The bears and marmots have gone to sleep, many birds have long headed to warmer climates and the trees droop with snow. Nature is muffled, quiet and dead.
Or is it?
The snowy world, though subdued, is still very much alive, and if you are still hitting the trails this winter you may see animals on the move too!
The chickadees, for one, rarely seem to stop playing their games in the trees, chirping happily as they hop and flutter, oblivious to the numbing cold.
Here are 11 types of wildlife you might spot on trails this winter.
Hint: it's easier to spot wild things in the winter than in the summer thanks to the blank, leafless backdrop and footstep muffling snow!
The best time of year to track (and perhaps catch a glimpse of) the elusive lynx or shy bobcat is in the winter. Their light step and furry paws means their pad prints are easily missed on trails during the summer, but in the season of chills it is obvious where they’ve been prowling.
A warm splash of colour is always welcome on chilly days spent tramping around in the snow. Foxes like to hide from the cold in thick brush during the winter so keep an eye out for a flash of rust-coloured fur when they are out hunting for food.
Westerners, you earn some serious bragging rights if you spot one of these white-haired creatures during the winter. Mountain goats notoriously look like patches of snow and vice versa, so train your binoculars on suspicious looking white spots hanging out in the cliffs for a chance at a sighting!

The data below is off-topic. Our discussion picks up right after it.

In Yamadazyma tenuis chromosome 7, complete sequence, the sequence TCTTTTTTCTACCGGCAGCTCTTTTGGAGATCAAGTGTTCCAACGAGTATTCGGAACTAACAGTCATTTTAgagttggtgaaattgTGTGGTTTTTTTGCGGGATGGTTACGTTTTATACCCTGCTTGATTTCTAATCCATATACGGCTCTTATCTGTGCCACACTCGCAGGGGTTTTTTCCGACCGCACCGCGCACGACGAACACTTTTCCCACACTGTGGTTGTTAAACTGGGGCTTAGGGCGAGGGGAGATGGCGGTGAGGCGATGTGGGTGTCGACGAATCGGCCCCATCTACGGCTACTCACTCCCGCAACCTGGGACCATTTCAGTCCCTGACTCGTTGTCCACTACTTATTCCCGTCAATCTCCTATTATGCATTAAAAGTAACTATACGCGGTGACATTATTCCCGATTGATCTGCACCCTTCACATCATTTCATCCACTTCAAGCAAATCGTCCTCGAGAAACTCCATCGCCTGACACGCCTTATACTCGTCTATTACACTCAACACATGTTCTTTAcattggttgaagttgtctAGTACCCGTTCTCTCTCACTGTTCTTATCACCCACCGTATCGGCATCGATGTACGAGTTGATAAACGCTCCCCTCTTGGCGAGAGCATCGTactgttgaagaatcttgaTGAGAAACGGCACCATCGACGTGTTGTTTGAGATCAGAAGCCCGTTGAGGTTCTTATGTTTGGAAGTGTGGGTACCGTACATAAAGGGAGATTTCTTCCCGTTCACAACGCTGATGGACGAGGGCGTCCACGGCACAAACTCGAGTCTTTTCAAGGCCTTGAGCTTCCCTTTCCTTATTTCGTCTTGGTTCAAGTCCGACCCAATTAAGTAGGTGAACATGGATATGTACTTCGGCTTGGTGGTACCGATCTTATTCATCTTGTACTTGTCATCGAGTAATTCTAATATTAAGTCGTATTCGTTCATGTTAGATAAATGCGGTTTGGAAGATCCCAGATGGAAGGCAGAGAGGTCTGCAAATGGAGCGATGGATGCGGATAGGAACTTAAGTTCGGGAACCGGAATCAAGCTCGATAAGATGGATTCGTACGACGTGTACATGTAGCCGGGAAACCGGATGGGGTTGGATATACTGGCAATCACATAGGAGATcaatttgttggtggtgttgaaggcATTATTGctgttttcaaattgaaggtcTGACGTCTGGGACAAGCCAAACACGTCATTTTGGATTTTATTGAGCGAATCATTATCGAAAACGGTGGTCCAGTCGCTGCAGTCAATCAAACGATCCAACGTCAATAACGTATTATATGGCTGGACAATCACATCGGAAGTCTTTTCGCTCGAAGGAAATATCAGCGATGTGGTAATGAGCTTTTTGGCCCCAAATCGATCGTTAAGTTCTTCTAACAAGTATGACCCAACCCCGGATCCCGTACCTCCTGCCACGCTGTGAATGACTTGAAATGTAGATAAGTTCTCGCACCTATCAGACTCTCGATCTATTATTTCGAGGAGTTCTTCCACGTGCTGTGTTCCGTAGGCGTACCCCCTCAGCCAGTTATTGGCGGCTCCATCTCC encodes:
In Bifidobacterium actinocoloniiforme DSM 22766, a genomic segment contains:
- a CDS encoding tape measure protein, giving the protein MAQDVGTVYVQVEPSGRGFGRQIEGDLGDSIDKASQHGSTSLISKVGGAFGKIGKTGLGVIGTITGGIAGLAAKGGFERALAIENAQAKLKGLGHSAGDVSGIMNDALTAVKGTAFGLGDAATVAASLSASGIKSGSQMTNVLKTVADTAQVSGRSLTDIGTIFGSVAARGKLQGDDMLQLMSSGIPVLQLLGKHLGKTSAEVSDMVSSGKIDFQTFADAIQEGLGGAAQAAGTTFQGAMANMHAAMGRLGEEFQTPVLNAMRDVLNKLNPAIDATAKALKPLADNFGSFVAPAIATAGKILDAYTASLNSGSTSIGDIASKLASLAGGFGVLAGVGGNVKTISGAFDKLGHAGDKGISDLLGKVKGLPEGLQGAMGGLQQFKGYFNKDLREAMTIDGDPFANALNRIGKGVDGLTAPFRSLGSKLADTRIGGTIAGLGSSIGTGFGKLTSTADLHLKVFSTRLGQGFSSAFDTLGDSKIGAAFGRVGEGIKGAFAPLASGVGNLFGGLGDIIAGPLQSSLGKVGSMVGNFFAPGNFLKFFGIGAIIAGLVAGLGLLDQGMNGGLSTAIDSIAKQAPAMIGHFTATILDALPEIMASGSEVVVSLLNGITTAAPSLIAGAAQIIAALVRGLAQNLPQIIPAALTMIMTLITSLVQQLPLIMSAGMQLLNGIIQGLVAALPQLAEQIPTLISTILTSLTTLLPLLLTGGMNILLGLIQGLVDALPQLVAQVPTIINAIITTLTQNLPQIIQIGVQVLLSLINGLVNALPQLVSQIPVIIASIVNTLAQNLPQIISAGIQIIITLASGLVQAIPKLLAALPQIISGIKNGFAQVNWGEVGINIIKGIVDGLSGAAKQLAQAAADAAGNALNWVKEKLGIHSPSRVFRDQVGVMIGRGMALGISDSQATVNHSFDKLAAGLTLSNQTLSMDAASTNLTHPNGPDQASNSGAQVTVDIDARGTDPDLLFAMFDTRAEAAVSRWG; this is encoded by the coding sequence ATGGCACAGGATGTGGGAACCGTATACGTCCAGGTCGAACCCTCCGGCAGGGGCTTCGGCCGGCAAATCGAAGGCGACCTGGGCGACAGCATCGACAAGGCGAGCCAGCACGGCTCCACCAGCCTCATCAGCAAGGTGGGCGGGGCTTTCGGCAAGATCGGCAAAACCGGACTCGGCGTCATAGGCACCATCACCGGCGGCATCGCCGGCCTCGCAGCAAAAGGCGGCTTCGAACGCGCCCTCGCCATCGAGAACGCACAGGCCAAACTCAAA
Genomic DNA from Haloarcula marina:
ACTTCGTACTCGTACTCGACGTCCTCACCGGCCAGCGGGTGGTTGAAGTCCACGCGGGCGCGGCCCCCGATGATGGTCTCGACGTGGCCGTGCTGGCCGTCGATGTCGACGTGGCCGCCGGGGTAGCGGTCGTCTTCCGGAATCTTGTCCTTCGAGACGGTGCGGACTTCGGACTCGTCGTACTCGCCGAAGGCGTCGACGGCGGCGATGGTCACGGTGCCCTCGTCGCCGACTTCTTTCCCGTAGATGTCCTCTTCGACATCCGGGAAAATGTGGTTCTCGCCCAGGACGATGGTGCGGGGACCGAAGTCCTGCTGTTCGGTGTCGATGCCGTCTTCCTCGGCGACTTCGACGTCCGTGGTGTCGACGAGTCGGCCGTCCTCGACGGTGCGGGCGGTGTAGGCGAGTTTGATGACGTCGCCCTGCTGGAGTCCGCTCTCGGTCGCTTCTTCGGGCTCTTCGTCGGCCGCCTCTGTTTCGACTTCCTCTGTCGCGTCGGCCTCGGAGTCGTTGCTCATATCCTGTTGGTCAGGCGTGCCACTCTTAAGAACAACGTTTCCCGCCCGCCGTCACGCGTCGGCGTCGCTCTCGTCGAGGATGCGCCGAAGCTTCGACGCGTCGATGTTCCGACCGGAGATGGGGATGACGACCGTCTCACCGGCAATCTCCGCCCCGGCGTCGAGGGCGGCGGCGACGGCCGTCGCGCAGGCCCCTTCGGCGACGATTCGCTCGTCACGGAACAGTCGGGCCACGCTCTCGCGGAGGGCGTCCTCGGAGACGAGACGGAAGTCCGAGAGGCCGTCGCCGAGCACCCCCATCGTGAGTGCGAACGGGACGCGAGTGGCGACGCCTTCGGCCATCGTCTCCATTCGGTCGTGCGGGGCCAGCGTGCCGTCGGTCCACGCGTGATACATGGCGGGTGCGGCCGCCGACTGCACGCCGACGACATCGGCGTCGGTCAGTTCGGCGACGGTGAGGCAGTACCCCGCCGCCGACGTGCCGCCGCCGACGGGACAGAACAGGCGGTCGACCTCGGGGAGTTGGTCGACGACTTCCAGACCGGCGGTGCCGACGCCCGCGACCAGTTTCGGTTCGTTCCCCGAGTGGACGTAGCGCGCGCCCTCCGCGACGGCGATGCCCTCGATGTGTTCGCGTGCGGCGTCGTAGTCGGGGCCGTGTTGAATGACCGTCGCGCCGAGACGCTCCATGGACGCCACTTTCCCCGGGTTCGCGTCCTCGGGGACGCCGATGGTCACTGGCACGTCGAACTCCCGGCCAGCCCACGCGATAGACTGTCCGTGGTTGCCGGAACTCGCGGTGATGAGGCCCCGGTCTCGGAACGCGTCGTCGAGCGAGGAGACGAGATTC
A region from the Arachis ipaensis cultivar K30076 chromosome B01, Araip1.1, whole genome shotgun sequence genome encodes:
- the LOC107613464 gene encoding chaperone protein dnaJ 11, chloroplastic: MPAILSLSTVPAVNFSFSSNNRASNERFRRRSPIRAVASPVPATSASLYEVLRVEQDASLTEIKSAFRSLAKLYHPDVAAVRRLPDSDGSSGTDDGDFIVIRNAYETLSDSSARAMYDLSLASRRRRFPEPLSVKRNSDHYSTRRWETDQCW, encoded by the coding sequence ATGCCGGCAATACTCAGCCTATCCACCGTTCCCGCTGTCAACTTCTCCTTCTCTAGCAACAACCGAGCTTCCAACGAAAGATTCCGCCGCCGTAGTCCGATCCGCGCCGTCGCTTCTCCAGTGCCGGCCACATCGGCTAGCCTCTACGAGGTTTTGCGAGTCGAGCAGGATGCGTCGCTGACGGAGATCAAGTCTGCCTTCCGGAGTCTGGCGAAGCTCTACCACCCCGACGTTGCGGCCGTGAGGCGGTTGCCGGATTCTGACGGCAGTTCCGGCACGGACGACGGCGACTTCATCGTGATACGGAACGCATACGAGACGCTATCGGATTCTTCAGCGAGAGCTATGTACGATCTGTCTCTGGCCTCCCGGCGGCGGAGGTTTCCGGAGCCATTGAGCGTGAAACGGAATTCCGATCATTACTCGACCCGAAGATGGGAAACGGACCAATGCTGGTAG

Filling snowy aspen groves with their distinctive, cheerful lilt, the easily recognizable chickadee is a very common winter sight.
For those living in the west, look for light brown bodies and bright white rumps. The rams have large curling horns and the ewes short, pointed horns. You’ll see them grazing on grassy hillsides in small groups, enjoying the sunshine.
Rabbits and Hares
Evidence of their romps through the powder is everywhere, although they can be hard to spot, thanks to their light-coloured winter coats.
The stillness of the snow-covered world is shattered by the drilling noises of woodpeckers, making them easy to locate as they flit from one tree to another. While some species migrate, some can be found braving the cold to snack on insects hidden under tree bark. Look for black and white markings and a red head!
Mice and Voles
It's not common see these fellas skittering around above the snow because they travel in tunnels through the snow, but occasionally they will break the surface. I’ve seen them skittering in and out of boot tracks on mountain trails, frantically trying to evade being spotted by the next animal on our list.
Owls and Hawks
Owls and hawks always seem to be glaring through the snowflakes from their lofty perches, unimpressed with the white world that’s hiding their prey. The good news for us wildlife spotters is the leafless trees makes their unmistakeable silhouettes obvious.
Deer, Elk and Moose
Moose, with their dark bodies, are easy to spot when the world is white, as are elk. Deer’s winter coats are a shade on the grey side compared to their buff summer coats, so they do blend in well with the bare bushes and trees but are obvious when browsing for food on a snowy slope.
Grouse and Other Gallinaceous Birds
Grouse are the scariest birds out there. The sudden sound of wing beats exploding from a bush beside me always sends my stomach crashing to the forest floor. They and their pheasant and partridge cousins are beautiful birds to spot, though, comically rubber-necking their way through the woods.